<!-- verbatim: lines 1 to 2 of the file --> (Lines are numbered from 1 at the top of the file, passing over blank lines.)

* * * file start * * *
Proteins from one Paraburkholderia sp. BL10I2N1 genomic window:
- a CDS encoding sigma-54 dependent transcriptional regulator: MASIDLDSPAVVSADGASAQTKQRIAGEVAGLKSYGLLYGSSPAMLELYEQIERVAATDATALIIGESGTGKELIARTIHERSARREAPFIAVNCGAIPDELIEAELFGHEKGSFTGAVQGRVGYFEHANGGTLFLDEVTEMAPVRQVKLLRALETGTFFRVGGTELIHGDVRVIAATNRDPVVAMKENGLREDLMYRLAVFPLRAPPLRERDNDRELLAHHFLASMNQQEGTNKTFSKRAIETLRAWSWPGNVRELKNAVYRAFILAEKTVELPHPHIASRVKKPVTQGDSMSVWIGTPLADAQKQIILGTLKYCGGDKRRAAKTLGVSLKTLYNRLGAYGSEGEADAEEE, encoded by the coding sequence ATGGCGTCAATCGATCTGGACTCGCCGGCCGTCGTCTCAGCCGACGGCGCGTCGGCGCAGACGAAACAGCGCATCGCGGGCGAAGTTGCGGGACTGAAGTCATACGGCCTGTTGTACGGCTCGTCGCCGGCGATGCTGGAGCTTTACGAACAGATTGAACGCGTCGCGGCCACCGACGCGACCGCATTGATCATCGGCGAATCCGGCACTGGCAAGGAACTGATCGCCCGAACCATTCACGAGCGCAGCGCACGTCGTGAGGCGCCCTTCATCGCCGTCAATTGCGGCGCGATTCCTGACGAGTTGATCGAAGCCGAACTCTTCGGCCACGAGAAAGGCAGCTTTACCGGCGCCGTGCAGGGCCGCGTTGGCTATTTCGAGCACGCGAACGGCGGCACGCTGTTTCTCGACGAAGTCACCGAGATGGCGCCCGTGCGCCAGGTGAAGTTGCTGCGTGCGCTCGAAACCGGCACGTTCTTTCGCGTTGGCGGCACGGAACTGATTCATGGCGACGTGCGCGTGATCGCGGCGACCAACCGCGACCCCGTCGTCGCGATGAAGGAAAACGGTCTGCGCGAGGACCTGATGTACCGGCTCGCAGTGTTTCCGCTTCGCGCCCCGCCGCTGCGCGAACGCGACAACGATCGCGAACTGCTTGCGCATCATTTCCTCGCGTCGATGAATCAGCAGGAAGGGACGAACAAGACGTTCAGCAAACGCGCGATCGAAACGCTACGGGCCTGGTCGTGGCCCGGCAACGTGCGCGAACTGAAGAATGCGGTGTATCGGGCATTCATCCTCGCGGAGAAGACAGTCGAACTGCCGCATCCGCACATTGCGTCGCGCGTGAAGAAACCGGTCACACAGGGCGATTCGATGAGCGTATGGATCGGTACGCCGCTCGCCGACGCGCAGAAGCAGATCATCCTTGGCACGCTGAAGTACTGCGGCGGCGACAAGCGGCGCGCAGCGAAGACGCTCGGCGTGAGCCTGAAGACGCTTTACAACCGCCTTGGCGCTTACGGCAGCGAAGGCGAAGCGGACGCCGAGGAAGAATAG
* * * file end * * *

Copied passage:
Proteins from one Paraburkholderia sp. BL10I2N1 genomic window:
- a CDS encoding sigma-54 dependent transcriptional regulator: MASIDLDSPAVVSADGASAQTKQRIAGEVAGLKSYGLLYGSSPAMLELYEQIERVAATDATALIIGESGTGKELIARTIHERSARREAPFIAVNCGAIPDELIEAELFGHEKGSFTGAVQGRVGYFEHANGGTLFLDEVTEMAPVRQVKLLRALETGTFFRVGGTELIHGDVRVIAATNRDPVVAMKENGLREDLMYRLAVFPLRAPPLRERDNDRELLAHHFLASMNQQEGTNKTFSKRAIETLRAWSWPGNVRELKNAVYRAFILAEKTVELPHPHIASRVKKPVTQGDSMSVWIGTPLADAQKQIILGTLKYCGGDKRRAAKTLGVSLKTLYNRLGAYGSEGEADAEEE, encoded by the coding sequence ATGGCGTCAATCGATCTGGACTCGCCGGCCGTCGTCTCAGCCGACGGCGCGTCGGCGCAGACGAAACAGCGCATCGCGGGCGAAGTTGCGGGACTGAAGTCATACGGCCTGTTGTACGGCTCGTCGCCGGCGATGCTGGAGCTTTACGAACAGATTGAACGCGTCGCGGCCACCGACGCGACCGCATTGATCATCGGCGAATCCGGCACTGGCAAGGAACTGATCGCCCGAACCATTCACGAGCGCAGCGCACGTCGTGAGGCGCCCTTCATCGCCGTCAATTGCGGCGCGATTCCTGACGAGTTGATCGAAGCCGAACTCTTCGGCCACGAGAAAGGCAGCTTTACCGGCGCCGTGCAGGGCCGCGTTGGCTATTTCGAGCACGCGAACGGCGGCACGCTGTTTCTCGACGAAGTCACCGAGATGGCGCCCGTGCGCCAGGTGAAGTTGCTGCGTGCGCTCGAAACCGGCACGTTCTTTCGCGTTGGCGGCACGGAACTGATTCATGGCGACGTGCGCGTGATCGCGGCGACCAACCGCGACCCCGTCGTCGCGATGAAGGAAAACGGTCTGCGCGAGGACCTGATGTACCGGCTCGCAGTGTTTCCGCTTCGCGCCCCGCCGCTGCGCGAACGCGACAACGATCGCGAACTGCTTGCGCATCATTTCCTCGCGTCGATGAATCAGCAGGAAGGGACGAACAAGACGTTCAGCAAACGCGCGATCGAAACGCTACGGGCCTGGTCGTGGCCCGGCAACGTGCGCGAACTGAAGAATGCGGTGTATCGGGCATTCATCCTCGCGGAGAAGACAGTCGAACTGCCGCATCCGCACATTGCGTCGCGCGTGAAGAAACCGGTCACACAGGGCGATTCGATGAGCGTATGGATCGGTACGCCGCTCGCCGACGCGCAGAAGCAGATCATCCTTGGCACGCTGAAGTACTGCGGCGGCGACAAGCGGCGCGCAGCGAAGACGCTCGGCGTGAGCCTGAAGACGCTTTACAACCGCCTTGGCGCTTACGGCAGCGAAGGCGAAGCGGACGCCGAGGAAGAATAG